There’s a lot to learn from the Shiv Nadar Foundation’s experiments in education which runs both schools and a university catering for some 7,000 students. While several of India’s top business houses are in the education space, there’s a lot more that needs to be done. While even urban India is short of schools, the lack of educational institutions in semi-urban and rural India is probably more acute. Interestingly, SNF has set up two of its schools in rural areas—Bulandshahar and Sitapur—catering to the underprivileged which is creditable because the government is struggling to achieve what it has set out to do; against the targetted 11,188 schools—under the Rashtriya Madhyamik Shiksha Abhiyan or secondary education scheme—only 9,600 came up during the 11th plan. Moreover, just 59,000 new teachers were hired when 1.8 lakh were needed.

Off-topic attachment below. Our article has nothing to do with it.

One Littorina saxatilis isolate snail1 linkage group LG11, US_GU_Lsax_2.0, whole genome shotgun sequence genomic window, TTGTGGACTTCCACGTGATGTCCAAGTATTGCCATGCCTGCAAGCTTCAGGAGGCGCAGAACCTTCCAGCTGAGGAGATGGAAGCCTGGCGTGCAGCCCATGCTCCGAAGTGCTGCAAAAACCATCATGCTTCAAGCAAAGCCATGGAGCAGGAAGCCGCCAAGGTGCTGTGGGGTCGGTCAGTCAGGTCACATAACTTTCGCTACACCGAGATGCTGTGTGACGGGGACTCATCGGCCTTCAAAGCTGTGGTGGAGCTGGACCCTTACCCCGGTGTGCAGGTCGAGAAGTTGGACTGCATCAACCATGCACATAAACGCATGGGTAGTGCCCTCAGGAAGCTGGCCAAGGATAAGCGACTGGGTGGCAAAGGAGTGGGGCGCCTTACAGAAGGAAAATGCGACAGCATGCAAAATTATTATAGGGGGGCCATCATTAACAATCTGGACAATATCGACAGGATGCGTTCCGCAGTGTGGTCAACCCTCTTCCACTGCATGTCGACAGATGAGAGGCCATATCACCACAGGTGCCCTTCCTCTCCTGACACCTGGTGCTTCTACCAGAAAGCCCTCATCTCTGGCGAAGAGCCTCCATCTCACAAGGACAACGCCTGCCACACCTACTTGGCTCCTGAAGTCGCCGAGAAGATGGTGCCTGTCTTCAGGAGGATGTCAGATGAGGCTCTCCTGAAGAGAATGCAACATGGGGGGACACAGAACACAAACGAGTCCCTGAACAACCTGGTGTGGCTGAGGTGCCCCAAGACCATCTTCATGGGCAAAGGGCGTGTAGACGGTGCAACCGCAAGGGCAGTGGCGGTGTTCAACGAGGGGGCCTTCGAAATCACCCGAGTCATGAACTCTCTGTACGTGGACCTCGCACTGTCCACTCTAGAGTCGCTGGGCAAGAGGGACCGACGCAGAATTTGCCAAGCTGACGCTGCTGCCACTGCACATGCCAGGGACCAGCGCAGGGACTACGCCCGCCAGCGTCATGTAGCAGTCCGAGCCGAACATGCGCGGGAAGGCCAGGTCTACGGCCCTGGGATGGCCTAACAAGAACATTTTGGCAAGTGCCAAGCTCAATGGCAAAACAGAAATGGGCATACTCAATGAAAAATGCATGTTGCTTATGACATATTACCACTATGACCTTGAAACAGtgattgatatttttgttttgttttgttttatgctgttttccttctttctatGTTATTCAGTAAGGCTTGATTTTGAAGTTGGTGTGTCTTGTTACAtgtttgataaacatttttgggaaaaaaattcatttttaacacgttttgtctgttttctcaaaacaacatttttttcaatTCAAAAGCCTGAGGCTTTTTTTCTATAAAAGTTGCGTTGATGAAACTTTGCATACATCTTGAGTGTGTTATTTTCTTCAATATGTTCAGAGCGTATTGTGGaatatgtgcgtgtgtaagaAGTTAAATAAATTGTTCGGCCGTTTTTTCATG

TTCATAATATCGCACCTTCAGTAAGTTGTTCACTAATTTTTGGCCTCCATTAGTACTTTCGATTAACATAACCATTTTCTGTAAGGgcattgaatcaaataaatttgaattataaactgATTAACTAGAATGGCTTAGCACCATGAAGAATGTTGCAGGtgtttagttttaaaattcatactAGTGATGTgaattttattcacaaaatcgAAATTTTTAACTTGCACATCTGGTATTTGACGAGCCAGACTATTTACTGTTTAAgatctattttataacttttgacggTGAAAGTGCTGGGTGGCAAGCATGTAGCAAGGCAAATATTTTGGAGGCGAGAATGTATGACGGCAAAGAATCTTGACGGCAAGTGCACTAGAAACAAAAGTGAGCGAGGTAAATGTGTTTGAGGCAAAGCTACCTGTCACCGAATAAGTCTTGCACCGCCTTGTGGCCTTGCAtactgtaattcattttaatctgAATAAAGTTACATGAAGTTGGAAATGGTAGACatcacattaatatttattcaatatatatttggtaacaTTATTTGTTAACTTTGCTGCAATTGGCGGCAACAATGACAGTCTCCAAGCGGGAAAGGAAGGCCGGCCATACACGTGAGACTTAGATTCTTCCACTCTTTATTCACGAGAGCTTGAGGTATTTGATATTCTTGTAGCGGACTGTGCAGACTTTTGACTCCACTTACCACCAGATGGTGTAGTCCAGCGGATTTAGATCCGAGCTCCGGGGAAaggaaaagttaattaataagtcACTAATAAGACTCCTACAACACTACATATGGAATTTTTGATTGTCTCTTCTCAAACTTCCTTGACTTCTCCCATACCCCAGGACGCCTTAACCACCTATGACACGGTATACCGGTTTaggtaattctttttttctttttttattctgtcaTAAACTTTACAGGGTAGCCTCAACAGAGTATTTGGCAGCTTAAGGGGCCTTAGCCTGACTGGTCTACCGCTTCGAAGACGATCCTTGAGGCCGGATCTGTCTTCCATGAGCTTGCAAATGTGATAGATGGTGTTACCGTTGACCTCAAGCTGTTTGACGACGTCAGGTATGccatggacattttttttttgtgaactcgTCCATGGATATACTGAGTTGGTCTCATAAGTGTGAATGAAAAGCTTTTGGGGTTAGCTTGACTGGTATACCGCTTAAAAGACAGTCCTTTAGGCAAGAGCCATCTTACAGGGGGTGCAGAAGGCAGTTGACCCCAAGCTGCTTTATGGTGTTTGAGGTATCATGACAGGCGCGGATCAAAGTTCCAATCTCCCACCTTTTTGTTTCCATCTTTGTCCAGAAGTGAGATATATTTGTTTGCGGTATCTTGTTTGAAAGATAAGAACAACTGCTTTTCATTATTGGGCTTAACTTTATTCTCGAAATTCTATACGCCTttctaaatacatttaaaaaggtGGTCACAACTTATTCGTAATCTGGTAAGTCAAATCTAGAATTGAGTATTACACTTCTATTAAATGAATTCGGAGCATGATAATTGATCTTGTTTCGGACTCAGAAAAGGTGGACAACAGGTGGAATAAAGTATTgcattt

The 12th Plan envisages 2,500 new schools via the public-private partnership mode and this could be an opportunity for corporates to work in this space; more than anything, the presence of the private sector should see schools being run more efficiently. The government plans to spend an additional R25,000-30,000 crore a year under the Right to Education, recruiting teachers, so as to reduce the pupil to teacher ratio from 40:1 to 30:1. While that’s needed, the better way to do it would be to follow the contract model.